Robbins Commissioner Faces Charges
Robbins Town Commissioner Mark Garner said he offered to resign his seat Thursday night after informing the Town Board in a closed session of his arrest on charges of selling a stolen gun.
But he said the other board members asked him to remain.
Moore County sheriff's deputies arrested Garner, 49, on Monday and charged him with selling a stolen gun. Deputies also arrested Garner's son, Mark Lucas Garner, 17.
Deputies charged the father with possession of a firearm by a felon, possession of a stolen firearm and aiding and abetting fraud. They charged the son with larceny of the gun, felony possession of a stolen firearm and possession of a firearm by a minor.
Gregory Brower of Eagle Springs had reported that his Smith and Wesson .357 Magnum handgun was stolen Feb. 1. He said that he had last seen it in his residence weeks earlier.
As part of the investigation, deputies interviewed David Lee Cheek, the owner of Southern Variety and Collectibles.
Cheek told investigators that the Garners came into the store on Jan. 31 looking to sell a handgun. Cheek bought it for $300. He still had the gun and a copy of the receipt when deputies interviewed him.
Garner and his son turned themselves in to the Sheriff's Office. They were released with $5,000 unsecured bonds. Their first court hearing is March 5.
If convicted now of a felony, Garner would lose the right to vote or hold office and would be forced to leave the board in that case.
Garner said he hopes that won't happen. He called the incident a misunderstanding and said that he will be cleared.
"My son told me he'd bought a gun, a .357 Magnum," Garner said in a telephone interview Friday morning. "He's only 17. I told him it was awful high caliber for target shooting. He'd go broke doing that."
Lucas Garner decided to sell the gun, he said. He told his father that he bought it from his friend's girlfriend after some back-and-forth negotiation over the price. There were witnesses to the negotiation, Mark Garner said, but he had gone along with her to collect the weapon.
Neither father nor son knew that the girl's father had missed the pistol from his gun case and reported it stolen, Garner said.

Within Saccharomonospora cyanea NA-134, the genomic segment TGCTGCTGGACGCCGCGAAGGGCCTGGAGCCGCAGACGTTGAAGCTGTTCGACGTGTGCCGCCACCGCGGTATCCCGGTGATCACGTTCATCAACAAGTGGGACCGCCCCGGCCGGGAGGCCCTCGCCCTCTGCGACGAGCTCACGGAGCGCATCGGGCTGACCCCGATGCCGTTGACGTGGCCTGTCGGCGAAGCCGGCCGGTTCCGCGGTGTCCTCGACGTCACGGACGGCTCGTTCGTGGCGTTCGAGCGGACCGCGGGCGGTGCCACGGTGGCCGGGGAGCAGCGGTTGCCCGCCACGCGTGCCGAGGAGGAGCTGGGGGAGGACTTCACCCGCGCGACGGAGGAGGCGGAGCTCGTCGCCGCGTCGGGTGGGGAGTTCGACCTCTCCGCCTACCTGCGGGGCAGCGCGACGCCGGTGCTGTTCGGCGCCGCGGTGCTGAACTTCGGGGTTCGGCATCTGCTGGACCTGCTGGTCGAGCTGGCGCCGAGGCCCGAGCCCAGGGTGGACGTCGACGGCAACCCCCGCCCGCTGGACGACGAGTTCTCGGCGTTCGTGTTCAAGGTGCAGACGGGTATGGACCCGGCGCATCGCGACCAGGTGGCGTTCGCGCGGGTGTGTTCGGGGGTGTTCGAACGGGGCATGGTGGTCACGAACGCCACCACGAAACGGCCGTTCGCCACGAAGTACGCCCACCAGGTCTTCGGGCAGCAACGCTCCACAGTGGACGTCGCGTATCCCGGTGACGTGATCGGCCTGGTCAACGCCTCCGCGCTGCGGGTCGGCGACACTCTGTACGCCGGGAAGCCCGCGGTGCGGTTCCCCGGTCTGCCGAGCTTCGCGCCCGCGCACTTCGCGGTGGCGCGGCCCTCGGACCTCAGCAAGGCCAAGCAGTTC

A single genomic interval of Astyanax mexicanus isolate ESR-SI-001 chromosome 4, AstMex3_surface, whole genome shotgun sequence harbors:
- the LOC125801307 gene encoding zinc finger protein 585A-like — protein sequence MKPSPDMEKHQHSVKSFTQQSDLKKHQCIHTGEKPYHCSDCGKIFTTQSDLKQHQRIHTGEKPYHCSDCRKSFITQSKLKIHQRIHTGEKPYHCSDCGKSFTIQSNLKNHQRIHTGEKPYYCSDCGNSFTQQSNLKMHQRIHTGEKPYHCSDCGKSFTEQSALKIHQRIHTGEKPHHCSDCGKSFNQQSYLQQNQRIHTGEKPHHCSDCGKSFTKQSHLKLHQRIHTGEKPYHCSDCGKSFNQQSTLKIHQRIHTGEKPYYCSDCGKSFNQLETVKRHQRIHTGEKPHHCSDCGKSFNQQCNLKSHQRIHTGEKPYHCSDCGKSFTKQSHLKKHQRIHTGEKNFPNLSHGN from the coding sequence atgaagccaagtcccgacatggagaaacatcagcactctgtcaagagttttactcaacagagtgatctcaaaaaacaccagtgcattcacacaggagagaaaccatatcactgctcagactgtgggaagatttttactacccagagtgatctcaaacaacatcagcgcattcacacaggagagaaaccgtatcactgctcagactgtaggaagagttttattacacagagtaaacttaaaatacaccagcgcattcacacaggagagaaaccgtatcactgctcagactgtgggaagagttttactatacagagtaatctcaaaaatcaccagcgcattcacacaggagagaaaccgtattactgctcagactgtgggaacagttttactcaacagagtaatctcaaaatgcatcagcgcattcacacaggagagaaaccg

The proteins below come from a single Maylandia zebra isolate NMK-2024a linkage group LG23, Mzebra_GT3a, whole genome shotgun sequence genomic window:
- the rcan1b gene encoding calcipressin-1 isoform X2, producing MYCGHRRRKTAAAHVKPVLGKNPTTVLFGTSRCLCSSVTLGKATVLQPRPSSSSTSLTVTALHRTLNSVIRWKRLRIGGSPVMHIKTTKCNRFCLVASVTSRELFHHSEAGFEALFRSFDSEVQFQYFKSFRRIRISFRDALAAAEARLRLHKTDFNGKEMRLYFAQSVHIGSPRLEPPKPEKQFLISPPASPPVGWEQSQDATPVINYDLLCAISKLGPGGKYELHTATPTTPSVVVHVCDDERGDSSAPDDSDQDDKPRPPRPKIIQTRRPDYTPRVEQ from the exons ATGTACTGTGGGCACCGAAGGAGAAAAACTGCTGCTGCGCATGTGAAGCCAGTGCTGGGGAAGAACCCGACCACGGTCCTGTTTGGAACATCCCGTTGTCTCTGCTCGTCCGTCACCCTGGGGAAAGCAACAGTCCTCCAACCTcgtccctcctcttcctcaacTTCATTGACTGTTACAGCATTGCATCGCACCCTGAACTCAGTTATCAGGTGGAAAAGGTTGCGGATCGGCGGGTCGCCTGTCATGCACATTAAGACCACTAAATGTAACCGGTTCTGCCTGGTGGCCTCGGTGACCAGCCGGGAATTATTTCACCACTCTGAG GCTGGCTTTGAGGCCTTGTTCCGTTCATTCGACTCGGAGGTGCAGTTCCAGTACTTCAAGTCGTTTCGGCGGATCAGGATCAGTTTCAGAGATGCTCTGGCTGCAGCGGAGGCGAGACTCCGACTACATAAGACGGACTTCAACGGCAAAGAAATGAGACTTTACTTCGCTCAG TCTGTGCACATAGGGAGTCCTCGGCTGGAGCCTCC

Both Garners went up to the old movie theater in Robbins where David Cheek has just opened a store that sells collectibles. Lucas sold his gun to Cheek, who handed his father a receipt for him to sign.
While it is not illegal for minors to purchase or sell weapons, it is illegal for licensed dealers to buy or sell from anybody under 18. Mark Garner said he just assumed the receipt was some kind of parental permission for his son to sell this gun. He signed it and thought nothing of it, he said.
As it turned out, signing that paper appears to have made him the legal owner. Mark Garner cannot legally own or possess any firearm. He is a convicted felon.
"Fifteen years ago, I bought a bag of cocaine as a Christmas present for a friend," he said. "They called it 'possession with intent to sell' and that made me a convicted felon."
He said he has turned his life around long since.
"My civil rights were restored," he said. "Maybe I could have tried to get a pardon after all those years, but I never did."
Garner was elected to the town board in 2005. He said there is no way he would intentionally have tried to buy or sell a firearm. His previous conviction has now put him in legal jeopardy that threatens his work with the town.
Garner said he has not met with an attorney but feels it best that he refrain from further comments on the case at this time.
"It is rare with me that anything is as bad as it sounds," he said. "It always sounds worse than it is."
Garner intends to keep doing whatever he can to help his hometown, whether on the board or off -- but he very much hopes to be able to stay on the Town Board.
Matthew Moriarty can be reached at 693-2479 or by e-mail at firstname.lastname@example.org. John Chappell can be reached at 783-5841 or by e-mail at email@example.com.
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